In 2017 I was very new to the world of odonata and was simply going out there and hunting any insect I could with my trusty bridge camera and snapping away. Later I would get back and pop the results up on the computer screen to see if I had anything, and, if so, then open the book and try and find out what. During the autumn I heard that a local Otter expert had found Small Red-eyed on both Rooksbury and Charlton lakes and had the photos to prove it. Unfortunately, in spite of requests, neither I nor anyone else has managed to actually see the photos he had, but a fire had been lit. It was the time of year for ploughing through all those I’d taken, reviewing them and editing what I would keep and what I would trash, and I had found Damselflies on both lakes that had red eyes. I set about analysing what I had, always with the foolish optimism that would be the lucky little bear that had accidentally snapped the rarity.
Astonishingly, I found that I had caught a mating pair at Charlton Lake:
Having discovered their presence there, come the next year, the hunt was on. Unfortunately, fate was not with me. In 2017 there had been plenty of emergent and floating vegetation right up to the bank near the car park of the lake. In 2018 that had all gone and the nearest such vegetation was yards away and well out reach of any camera I had. Anton Lake looked extremely good as a potential site, having large areas of floating and emergent vegetation, but there, too, it was at least 6-10 yards away from the bank. As I suggested to the area Dragonfly recorder, only half in jest, we need a boat. Forget a bigger one, we just need a boat!
The boat was not forthcoming … but rain was.
The water level of Andover’s lakes began to rise quite quickly and, although I have understanding of why, this seemed to encourage the spread of emergent vegetation and the growth of an aquatic moss that seems to affect all three of Andover’s lakes. By last year this became obvious, but it still wasn’t close enough, then, this year it looked as if it was.
On Monday 19 July I visited Charlton Lake and sat down for a while on the edge of the bank, by the car park, to see if there were Damselflies of any type with red eyes … and there were. I fetched the camera from the car and started taking photos. The insects weren’t as close as I would have liked, but modern technology is a wonderful thing … when it works. One of its great gifts is being able to take a photograph and then, immediately, not just see if it has come out okay but also zoom right in and examine what’s there. This might seem a big “so what?” to many of you reading this but I first picked up a camera when people still remembered pinhole cameras. I grew up with rolls of film that you didn’t get developed until you’d shot the whole roll. Then you had a wait of a week until the results came back … and you couldn’t touch them up or improve them on a computer. Those were the days! Thank God we’ve moved on!
One of the first shots I took turned up trumps:
Yes, it’s not a great shot, it’s not very sharp and it’s not beautifully posed and composed … I know these things! It was a good two yards away and it’s been cropped to death, but what mattered was that I could see enough to positively identify it as a male Small Red-eyed. I took a stroll around that end of the lake, to try and find more and get some idea the size of the colony there, but that was the only part of the lake where the vegetation on and in the water came close enough to the bank. Incidentally, there was a lot of Emperor Dragonfly action on the lake, and I saw three females busily engaged in egg-laying, which was excellent.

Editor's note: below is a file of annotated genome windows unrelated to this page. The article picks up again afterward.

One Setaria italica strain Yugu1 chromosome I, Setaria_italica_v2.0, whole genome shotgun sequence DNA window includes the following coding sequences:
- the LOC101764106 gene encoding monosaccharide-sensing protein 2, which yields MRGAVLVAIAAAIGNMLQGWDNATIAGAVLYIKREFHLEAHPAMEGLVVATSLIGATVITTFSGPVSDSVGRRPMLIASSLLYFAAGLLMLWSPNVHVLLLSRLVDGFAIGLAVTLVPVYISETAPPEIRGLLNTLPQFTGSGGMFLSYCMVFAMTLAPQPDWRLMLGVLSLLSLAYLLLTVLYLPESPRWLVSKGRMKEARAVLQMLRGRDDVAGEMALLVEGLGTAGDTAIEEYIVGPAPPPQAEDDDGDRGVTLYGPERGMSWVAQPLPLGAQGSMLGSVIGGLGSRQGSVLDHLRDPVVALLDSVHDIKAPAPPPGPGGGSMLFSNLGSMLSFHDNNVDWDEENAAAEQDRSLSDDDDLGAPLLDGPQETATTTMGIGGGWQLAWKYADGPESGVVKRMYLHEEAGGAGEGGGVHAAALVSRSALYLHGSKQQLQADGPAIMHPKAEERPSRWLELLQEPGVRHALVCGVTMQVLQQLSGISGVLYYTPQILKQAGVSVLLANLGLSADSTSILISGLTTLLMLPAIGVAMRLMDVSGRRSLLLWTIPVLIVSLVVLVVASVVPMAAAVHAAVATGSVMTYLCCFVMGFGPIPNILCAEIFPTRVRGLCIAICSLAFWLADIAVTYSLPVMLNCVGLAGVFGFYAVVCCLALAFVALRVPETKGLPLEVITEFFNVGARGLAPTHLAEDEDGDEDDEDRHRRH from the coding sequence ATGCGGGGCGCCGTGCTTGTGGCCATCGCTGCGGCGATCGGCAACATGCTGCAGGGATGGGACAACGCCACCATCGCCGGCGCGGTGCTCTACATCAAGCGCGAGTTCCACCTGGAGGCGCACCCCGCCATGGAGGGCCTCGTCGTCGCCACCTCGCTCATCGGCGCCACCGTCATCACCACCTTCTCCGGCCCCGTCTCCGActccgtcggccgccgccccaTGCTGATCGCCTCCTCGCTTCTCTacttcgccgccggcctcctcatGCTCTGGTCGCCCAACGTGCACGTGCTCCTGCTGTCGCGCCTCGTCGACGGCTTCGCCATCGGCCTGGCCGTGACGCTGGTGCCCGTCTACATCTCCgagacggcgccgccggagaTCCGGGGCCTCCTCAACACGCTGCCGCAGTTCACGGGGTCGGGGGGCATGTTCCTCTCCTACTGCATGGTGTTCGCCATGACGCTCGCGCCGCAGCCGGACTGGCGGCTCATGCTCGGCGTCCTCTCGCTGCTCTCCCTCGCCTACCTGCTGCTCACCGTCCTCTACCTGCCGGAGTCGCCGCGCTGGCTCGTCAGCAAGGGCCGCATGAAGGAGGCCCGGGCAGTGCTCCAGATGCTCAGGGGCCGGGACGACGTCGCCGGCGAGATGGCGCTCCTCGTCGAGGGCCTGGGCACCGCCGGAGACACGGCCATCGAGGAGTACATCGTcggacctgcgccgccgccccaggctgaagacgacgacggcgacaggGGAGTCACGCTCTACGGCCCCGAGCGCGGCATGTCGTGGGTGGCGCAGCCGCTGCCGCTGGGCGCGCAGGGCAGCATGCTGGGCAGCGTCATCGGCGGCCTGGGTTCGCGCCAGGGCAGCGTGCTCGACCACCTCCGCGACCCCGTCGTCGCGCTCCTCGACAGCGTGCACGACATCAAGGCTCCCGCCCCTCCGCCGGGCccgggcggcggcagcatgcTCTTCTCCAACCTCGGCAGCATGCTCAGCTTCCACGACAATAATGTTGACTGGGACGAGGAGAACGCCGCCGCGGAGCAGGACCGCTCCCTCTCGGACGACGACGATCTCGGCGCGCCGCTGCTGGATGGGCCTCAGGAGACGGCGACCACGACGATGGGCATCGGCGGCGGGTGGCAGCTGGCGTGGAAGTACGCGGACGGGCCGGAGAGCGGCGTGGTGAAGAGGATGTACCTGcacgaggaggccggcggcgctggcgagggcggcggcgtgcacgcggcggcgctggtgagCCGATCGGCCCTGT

My next trick was to visit Anton Lake, which I did the next day, in spite of not having any time to spare. The most suitable part of the lake for species I considered to be the east end, nearest Andover town, and I went and sat on a fishing pier overlooking it. I had barely touched down when a Damselfly with red eyes landed and couple of yards away on the floating moss that covered so much of this art of the lake. I snapped and caught:
They were here! I didn’t have the time to spare to investigate properly, so I left with a plan. I was due to walk the Anton Lake transect later in the week. I would have more time and I would take a good look around. On the Thursday, that is precisely what I did. It was another very hot day and I sat on the same fishing pier, snapped, examined the photo and snapped again. Most of the insects were not coming close enough, but of those that were I managed to positively identify all 14 as Small Red-eyed Damselflies. Very encouragingly nearly all were locked in tandem as egg-laying pairs … mind you, perhaps that explains why they have spread across the country so quickly!
Moving on around that end of the lake there were plenty of insects out over the water. It was impossible to identify them as going around the lake meant that they were silhouetted by the sun, but it was reasonable to assume that a good percentage were Small Red-eyed. Even more, the area of suitable vegetation at that end of the lake covered a good two acres. Judging by the numbers I’d seen in a very small patch, around 3 yards in diameter, this is clearly a sizeable colony.